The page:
Lubrication plays a critical part of any kind of aircraft no matter how advanced it may be. This is why the FAA puts so much emphasis on its Spectrometric Oil Analysis Program (SOAP) guidelines for aircraft. But apart from oil quality being a predictive factor that helps engineers decide when an aircraft may need servicing, there are other reasons regular oil changes are necessary in aircraft.
What the Oil in Your Aircraft Does
Engine oil plays a number of vital roles in the smooth operation of aircraft. These functions include:
· Reduces friction
· Cools internal engine parts
· Cleans, keep sludge, dirt and other contaminants suspended
· Reduces/dampens noise
· Prevents corrosion
· Maximizes propeller operation
· As a diagnostic tool (SOAP)
Oil used to lubricate turboprop planes must have the following qualities:
· Excellent load carrying properties.
· Good low volatility characteristics.
· Resistance to high temperature corrosion of metals
Moreover, turboprop engine lubrication is very demanding on the oil being used because for the following reason:
· Aircraft applications are one of the few applications where stopping and investigating oil related issues as they happen are not possible
· Wide range of temperatures, pressures, and speeds that the lubricant is exposed to under normal operating and storage conditions.
Why regular oil changes are necessary.
The primary reason to change an aircraft’s oil on a regular basis is that the oil gets filthy quickly. Indeed, the oil in an aircraft engine gets contaminated far quicker than the oil in an automobile. Part of the reason for this is that a highly corrosive engine chemical called Dihydrogen monoxide (DHMO) is produced during combustion. This chemical can contaminate the engine oil. In short, oil should be changed on a regular basis before contaminants gather that could be injurious to the engine’s health. Oil changes should be made every 400 hours.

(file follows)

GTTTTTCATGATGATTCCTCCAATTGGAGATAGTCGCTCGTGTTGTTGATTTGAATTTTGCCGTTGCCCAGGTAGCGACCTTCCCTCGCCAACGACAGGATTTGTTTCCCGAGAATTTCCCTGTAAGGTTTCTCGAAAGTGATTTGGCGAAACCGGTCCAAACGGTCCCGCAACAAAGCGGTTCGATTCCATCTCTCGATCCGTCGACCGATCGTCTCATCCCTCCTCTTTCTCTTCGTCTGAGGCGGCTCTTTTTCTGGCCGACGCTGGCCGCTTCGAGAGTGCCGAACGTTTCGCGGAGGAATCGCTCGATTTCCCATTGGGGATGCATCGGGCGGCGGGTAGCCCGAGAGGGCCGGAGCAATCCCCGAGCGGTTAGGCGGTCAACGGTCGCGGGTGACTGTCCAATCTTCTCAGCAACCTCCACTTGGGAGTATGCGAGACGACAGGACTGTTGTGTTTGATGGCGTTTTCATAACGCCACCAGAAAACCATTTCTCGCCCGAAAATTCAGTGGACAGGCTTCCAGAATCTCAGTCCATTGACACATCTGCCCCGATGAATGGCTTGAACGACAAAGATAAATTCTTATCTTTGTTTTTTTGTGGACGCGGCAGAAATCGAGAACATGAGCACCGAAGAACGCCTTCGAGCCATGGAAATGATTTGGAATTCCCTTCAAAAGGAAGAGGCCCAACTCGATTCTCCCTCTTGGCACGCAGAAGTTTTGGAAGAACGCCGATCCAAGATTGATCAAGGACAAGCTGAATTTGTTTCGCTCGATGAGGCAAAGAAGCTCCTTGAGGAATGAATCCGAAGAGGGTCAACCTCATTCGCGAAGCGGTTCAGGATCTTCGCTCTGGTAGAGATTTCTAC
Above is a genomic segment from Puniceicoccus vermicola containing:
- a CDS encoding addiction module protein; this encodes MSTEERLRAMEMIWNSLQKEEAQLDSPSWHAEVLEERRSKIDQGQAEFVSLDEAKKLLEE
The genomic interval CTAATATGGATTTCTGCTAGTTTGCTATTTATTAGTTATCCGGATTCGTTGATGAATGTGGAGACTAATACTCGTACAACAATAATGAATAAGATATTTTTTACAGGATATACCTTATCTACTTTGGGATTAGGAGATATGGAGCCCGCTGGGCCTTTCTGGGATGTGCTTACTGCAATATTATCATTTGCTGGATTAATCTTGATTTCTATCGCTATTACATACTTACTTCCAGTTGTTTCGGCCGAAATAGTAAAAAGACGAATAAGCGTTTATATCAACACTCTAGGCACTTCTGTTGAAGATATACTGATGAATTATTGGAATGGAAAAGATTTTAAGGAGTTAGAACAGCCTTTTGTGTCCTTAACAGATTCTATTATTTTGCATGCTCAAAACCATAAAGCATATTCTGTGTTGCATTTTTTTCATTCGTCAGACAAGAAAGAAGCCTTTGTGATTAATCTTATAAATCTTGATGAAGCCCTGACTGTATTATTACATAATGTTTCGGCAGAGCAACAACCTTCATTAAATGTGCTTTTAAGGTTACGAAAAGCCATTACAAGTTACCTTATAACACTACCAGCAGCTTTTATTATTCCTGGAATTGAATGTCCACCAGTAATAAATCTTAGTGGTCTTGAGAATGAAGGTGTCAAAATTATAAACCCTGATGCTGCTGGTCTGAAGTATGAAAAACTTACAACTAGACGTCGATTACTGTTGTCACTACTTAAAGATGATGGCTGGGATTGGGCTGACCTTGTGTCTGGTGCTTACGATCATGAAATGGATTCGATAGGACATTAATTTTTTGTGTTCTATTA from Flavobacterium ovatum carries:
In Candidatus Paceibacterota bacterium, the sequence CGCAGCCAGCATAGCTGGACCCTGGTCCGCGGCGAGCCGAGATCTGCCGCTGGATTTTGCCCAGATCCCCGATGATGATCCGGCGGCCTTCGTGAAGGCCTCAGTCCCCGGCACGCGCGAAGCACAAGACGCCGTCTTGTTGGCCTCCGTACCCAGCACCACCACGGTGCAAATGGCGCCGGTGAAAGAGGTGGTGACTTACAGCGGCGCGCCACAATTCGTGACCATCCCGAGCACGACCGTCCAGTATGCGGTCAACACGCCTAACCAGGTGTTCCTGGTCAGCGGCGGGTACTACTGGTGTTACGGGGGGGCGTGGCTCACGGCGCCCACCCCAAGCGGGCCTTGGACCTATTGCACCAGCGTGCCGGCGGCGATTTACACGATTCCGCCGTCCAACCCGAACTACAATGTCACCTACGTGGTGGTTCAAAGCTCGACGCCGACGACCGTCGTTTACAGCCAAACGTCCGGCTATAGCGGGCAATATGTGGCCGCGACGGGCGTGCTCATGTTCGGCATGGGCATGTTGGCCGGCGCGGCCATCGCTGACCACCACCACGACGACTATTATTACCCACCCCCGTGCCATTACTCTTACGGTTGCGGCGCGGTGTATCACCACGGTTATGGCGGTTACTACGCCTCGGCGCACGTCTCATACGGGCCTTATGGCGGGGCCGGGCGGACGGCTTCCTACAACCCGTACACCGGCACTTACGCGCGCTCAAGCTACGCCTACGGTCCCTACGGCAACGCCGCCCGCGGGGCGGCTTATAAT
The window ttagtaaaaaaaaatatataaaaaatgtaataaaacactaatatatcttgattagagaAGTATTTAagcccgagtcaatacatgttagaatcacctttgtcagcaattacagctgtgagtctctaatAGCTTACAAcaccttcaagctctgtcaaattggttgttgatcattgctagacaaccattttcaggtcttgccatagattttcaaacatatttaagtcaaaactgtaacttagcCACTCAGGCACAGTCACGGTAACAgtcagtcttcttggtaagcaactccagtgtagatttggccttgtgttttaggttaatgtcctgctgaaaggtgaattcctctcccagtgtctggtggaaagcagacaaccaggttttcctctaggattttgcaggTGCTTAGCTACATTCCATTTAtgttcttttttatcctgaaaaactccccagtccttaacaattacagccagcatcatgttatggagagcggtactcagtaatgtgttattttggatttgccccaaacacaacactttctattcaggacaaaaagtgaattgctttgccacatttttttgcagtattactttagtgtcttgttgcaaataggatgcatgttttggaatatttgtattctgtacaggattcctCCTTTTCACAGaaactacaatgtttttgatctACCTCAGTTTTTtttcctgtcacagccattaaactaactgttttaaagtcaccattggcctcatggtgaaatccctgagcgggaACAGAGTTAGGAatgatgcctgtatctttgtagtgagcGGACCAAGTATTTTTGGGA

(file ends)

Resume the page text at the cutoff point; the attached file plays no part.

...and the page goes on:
Another reason oil should be changed regularly is in order to replenish the oil’s acid neutralizers. As the sulfur and oxides of nitrogen mix with DHMO they form sulfuric acid. The result is a highly corrosive mixture that can attack your valuable engine parts. Oil helps by combining itself with acid neutralizers that prevent this chemical union from harming your engine and other hardware.
As a Diagnostic Tool (SOAP)
Changing and testing oil a regular basis allows mechanics to gauge the health of all your mechanical systems. If mechanics – in their analysis of your oil – report above normal insoluble to be present, it could indicate that an engine problem is present or about to develop. Think of it as being akin to a blood test on a human. Finally, we all know how automobile drivers often put off oil changes until they have absolutely no choice. However, aircraft are vastly more complicated machines. Procedures such as TPE331 Maintenance and aircraft APU service are unique to the aerospace industry